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If a circle is inscribed in a polygon, show that,

$$\dfrac{\text{(Area of inscribed circle)}}{\text{(Perimeter of inscribed circle)}} = \dfrac{\text{(Area of Polygon)}}{\text{(Perimeter of Polygon)}}$$

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For a regular polygon with $n$ sides with side length $l$. The ends of each side when connected to the centre of the polygon forms a triangle with an angle of $\frac{2\pi}{n}$ at the centre. There will be $n$ such triangles. The altitude of each triangle starting from the centre of the polygon has a length of $\frac{a}{2\tan\frac{\pi}{n}}$ with the opposite side (base of the triangle) of length $a$. This altitude height will also be the radius of the circle inscribed in it.

So,

$\text{Area of incribed circle} = \pi \left(\frac{a}{2\tan\frac{\pi}{n}}\right)^2$

$\text{Perimeter of incribed circle} = 2\pi \left(\frac{a}{2\tan\frac{\pi}{n}}\right)$

$\text{Area of polygon} = n \cdot \frac{1}{2}a\left(\frac{a}{2\tan\frac{\pi}{n}}\right)$

$\text{Perimeter of polygon} = n \cdot a$

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    $\begingroup$ Wouldn't the answer be different if it wasn't a regular polygon? $\endgroup$ – Umashankar Sasikumar Jun 18 '17 at 5:08
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    $\begingroup$ The polygon need not be regular. See my answer below. $\endgroup$ – Christian Blatter Jun 18 '17 at 10:30
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enter image description here

The figure shows a portion of the polygon and its inscribed circle. It is sufficient to show:-

$\dfrac {[polygon (OAPB)]}{[sector (OAB)]} = \dfrac {AP + PB}{arc (AB)}$.

Note that, LHS $= \dfrac {R^2 \times \tan \theta}{0.5R^2(2 \theta)}= \dfrac {\tan \theta}{\theta}$ and RHS $= \dfrac {2R \times \tan \theta}{R(2\theta)} = \dfrac {\tan \theta}{\theta}$.

Added

Let the next adjacent portion be OBQC and the next be OCRD …. Then,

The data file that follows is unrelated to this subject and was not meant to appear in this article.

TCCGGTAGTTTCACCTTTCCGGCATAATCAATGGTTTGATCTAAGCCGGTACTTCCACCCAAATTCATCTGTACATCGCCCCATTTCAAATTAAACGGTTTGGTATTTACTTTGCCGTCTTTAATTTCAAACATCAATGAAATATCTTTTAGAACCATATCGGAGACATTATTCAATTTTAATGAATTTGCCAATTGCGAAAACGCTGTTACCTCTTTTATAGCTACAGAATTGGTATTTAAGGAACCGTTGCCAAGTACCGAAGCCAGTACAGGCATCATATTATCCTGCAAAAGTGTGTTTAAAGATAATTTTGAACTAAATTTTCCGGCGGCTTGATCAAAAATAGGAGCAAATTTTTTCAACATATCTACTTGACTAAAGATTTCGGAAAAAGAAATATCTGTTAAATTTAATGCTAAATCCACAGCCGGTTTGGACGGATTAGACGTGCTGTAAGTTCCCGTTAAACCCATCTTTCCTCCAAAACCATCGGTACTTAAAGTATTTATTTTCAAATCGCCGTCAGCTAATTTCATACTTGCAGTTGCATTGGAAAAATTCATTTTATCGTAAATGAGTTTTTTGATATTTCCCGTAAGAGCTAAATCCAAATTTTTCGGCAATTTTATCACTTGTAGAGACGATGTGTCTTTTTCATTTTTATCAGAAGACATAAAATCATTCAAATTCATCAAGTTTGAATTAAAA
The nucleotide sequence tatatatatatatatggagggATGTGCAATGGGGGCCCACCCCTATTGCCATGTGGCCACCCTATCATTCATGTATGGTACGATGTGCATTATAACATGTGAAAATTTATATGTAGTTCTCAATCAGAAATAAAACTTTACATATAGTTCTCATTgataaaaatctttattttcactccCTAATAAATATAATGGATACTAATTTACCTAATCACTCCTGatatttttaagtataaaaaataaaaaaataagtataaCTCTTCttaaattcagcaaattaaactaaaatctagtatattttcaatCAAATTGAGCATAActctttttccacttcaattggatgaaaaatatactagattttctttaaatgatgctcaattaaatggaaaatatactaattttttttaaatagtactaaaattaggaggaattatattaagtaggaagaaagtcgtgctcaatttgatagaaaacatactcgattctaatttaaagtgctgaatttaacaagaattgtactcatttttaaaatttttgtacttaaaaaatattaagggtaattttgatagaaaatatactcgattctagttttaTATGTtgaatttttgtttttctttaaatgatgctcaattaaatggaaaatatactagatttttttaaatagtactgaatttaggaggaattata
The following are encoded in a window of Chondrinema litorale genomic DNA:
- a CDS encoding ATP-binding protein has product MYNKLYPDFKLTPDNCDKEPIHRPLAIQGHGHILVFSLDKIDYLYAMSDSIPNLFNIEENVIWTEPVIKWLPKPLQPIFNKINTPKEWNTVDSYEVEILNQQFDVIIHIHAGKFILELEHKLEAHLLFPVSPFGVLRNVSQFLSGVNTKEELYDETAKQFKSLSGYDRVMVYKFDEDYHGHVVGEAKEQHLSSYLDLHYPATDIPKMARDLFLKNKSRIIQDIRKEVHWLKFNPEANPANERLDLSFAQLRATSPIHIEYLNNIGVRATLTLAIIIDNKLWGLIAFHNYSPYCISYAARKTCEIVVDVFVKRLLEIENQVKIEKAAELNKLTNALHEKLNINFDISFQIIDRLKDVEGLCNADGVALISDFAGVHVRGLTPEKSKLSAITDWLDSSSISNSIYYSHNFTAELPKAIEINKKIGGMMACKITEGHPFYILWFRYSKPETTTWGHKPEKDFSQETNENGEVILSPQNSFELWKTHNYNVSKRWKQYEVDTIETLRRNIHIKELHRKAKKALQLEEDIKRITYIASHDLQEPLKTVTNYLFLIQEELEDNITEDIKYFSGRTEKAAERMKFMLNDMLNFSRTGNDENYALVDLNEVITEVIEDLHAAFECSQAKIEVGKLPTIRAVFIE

$[Polygon(OAPB)] = \dfrac {\tan \theta}{\theta} \times [sector(OAB)]$ …..(1)

$[Polygon(OBQC)] = \dfrac {\tan \theta}{\theta} \times [sector (OBC)]$ …..(2)

:

After adding up all these equations up vertically, we have $[given(polygon)] = \dfrac {\tan \theta }{\theta} \times [inscribed(circle)]$.

That is, $\dfrac {[given(polygon)]}{ [inscribed(circle)]} = \dfrac {\tan \theta }{\theta}$.

The comparison of the lengths can be worked out in the similar fashion.

Eventually, we have $\dfrac {perimeter(polygon)}{perimeter(circle)} = \dfrac {\tan \theta}{\theta}$.

Result follows.


Remark:-

As pointed out by @expiTTp1z0, this only works for the case when the "central angle" is constantly equal to $2 \theta$ for each subdivision. (That is, the proof is valid only when the polygon is a regular one.) I should compare [Sector] : [Arc-length] and [OAPB] : [AP + PB] instead (like what C. Blatter did). Then, they both are equal to R/2.

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    $\begingroup$ Does $x_1/y_1 = x_2/y_2$ and $a_1/b_1 = a_2/b_2$ imply $(x_1+a_1)/(y_1+b_1) = (x_2+a_2)/(y_2+b_2)$? If not, then the result does not seem to be true for any arbitrary polygon. $\endgroup$ – Dhruv Kohli - expiTTp1z0 Jun 18 '17 at 6:34
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    $\begingroup$ @expiTTp1z0 See added. $\endgroup$ – Mick Jun 18 '17 at 8:14
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    $\begingroup$ Why would you assume same $\theta$ for each portions (or sectors). If the polygon is irregular, those $\theta$'s could be unequal. Isn't it? $\endgroup$ – Dhruv Kohli - expiTTp1z0 Jun 18 '17 at 9:26
  • $\begingroup$ @expiTTp1z0 Oh! I have totally neglected that. Maybe I should compare [Sector] : [Arc-length] and [OAPB] : [AP + PB] instead (like what C. Blatter did). Then, they both are equal to R/2. I will have my post deleted shortly because my post works only when the polygon is regular.. $\endgroup$ – Mick Jun 18 '17 at 11:19
  • $\begingroup$ No need to delete the post I guess, because it helps to properly visualize the answer by @Christian. May be you can edit the post appropriately. $\endgroup$ – Dhruv Kohli - expiTTp1z0 Jun 18 '17 at 11:23
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Consider the circular sector of central angle $\alpha$ between two successive points of tangency. One has $${{\rm area(circular\ sector)}\over{\rm length(circular\ arc)}}={{1\over 2}\alpha r^2\over \alpha r}={r\over2}\ ,$$ and for the corresponding part of the polygon (a kite) one has $${{\rm area(kite)}\over{\rm length(outer\ edges)}}={2\cdot{1\over 2}r\cdot r\tan{\alpha\over2}\over 2 r\tan{\alpha\over2}}={r\over2}$$ as well. Now, if $a_i={r\over2}\> b_i$ $(1\leq i\leq n)$ then $${\sum_i a_i\over\sum_i b_i}={\sum_i {r\over2} b_i\over\sum_i b_i}={r\over2}\ ,$$ and this is valid for the union of circular sectors as well as for the union of kites.

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Divide the polygon into triangles by drawing a line segment from each vertex to the center of the circle. Each triangle includes one side of the polygon and a sector of the inscribed circle. Letting $r$ = the radius of the circle:

Area of sector = $(r/2)$×(Arc length of sector)

Area of triangle = $(r/2)$×(Length of included polygonal side)

Add up all the triangle and sector areas as above, and find that the area/perimeter ratio for both the polygon and the circle are $r/2$.

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